411mania.com Interviews: Street Fighter: Assassin's Fist Star Mike Moh
Posted by Jeffrey Harris on 05.24.2014
411mania speaks with the star of the new live-action series Street Fighter: Assassin's Fist, Mike Moh, who plays Ryu! Moh speaks on his reinvention of Ryu for the series, his training and choreography of the project, and much more.
Recently, I got the chance to sit down and get an exclusive interview with the star of new multi-platform digital series, Street Fighter: Assassin's Fist, Mike Moh. Moh, also an experienced martial artist and stunt man, plays the legendary Street Fighter franchise character and longtime protagonist Ryu in this exciting, new show. Street Fighter: Assassin's Fist explores the backstories of Ryu, Ken Masters (Christian Howard), and their teacher in Ansatsuken, Gouken (Akira Koieyama). In addition, the show also goes back further, showcasing the transformation of Goki (Gaku Space) into the dark warrior known to fans as Akuma (Joey Ansah, who is also the co-writer and director of the series). Moh talked about his work in recreating the role of Ryu for the screen, working opposite Joey Ansah and Christian Howard, and so much much more ahead of the Street Fighter: Assassin's Fist debut. The show is now available on Machinima's YouTube channel.
Jeffrey Harris: When did this whole process of playing Ryu start for you?
Mike Moh: It started for me – it was late October, and I got a message from Joey Ansah on my public Facebook page. And he just kind of randomly introduced himself and he was interested in me possibly playing the part of Ryu in his upcoming live action series. It kind of caught me off guard because I had never met Joey, but I was familiar with his works, and I was familiar with his Street Fighter short, Street Fighter: Legacy. So, at first I kind of thought, "What's going on? Is this for real?" And then sure enough, a couple of weeks later, he was in LA and we were meeting at a Coffee Bean and Tea Leaf along with Jacqueline Quella, our producer.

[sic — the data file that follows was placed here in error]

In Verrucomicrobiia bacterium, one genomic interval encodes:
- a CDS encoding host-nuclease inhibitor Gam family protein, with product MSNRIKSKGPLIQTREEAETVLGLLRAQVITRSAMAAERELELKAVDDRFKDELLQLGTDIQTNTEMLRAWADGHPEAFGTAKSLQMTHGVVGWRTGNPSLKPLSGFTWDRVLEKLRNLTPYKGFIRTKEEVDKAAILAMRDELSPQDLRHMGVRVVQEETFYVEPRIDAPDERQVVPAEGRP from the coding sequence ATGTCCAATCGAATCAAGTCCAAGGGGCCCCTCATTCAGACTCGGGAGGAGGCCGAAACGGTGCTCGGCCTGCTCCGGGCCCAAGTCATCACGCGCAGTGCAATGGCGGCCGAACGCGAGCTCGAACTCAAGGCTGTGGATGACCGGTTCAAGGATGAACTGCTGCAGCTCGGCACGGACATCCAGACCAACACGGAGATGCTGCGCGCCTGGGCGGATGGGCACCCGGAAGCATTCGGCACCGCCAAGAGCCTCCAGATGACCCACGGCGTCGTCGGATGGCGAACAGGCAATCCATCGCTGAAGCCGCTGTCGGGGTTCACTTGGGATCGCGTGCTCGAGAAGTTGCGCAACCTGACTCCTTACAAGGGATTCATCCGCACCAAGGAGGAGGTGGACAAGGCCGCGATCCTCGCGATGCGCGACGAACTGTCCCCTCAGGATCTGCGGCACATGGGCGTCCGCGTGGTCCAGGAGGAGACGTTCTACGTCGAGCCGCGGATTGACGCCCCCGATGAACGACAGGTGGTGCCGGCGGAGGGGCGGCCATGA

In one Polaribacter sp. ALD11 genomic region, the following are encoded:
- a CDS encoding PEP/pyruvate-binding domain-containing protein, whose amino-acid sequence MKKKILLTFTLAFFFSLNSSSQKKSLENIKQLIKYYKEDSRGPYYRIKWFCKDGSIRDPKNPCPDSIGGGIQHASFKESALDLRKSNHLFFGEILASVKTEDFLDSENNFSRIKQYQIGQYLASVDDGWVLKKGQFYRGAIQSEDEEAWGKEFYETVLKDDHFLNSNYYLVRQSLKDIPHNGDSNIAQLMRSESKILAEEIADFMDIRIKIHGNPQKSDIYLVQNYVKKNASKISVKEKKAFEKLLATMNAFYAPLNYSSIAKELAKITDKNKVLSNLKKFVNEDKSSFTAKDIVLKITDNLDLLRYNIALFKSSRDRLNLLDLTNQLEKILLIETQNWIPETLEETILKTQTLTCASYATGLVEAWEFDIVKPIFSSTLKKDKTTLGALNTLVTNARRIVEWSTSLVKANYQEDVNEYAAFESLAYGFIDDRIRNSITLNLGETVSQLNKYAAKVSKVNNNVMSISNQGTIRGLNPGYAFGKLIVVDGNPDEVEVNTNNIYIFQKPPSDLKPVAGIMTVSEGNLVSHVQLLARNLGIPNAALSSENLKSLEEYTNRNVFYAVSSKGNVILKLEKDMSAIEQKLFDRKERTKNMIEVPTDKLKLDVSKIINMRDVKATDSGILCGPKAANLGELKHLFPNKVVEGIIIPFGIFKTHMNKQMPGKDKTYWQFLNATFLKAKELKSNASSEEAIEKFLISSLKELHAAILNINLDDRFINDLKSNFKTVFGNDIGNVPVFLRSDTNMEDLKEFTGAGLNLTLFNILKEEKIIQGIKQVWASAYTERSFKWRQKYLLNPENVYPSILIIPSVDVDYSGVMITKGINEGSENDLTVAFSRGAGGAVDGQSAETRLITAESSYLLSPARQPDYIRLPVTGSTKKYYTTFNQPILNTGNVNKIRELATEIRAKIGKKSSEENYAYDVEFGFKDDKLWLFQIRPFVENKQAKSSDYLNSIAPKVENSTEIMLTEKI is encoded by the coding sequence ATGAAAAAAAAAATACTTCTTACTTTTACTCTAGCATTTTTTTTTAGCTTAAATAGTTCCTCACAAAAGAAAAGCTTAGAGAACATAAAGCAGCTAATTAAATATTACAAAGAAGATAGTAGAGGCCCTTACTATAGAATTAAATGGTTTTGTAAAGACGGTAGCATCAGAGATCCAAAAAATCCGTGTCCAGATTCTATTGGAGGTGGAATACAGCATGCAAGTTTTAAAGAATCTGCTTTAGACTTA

Jeffrey Harris: What was your impression of Joey Ansah when you met him, and you coming from a background of martial arts and stunts much like Joey, what was it like to have him as a director to steer this ship for you?
Mike Moh: Joey and I hit off really well right from the beginning. Obviously, I had some nerves going in because I understood the potential magnitude of the meeting between Joey, myself, and Jackie. But we really got along well, and like you said, we share a lot of the same interests in acting and martial arts and stunts. So we had a lot to talk about, and obviously, I was a fan of his work in The Bourne Series and just, I remember as a kid watching some of his videos; some of his martial arts from back in the days of the dial-up modem internet days when I was a younger kid. So we shared some stories and laughs. And in the first couple of meeting him when he was in LA, we trained together. So I think that was his way of kind of sizing me up and seeing if it was even possible for me to transform my body and if my skills were up to the task playing this character. And luckily all of it went well because here I am about to premiere the series as Ryu.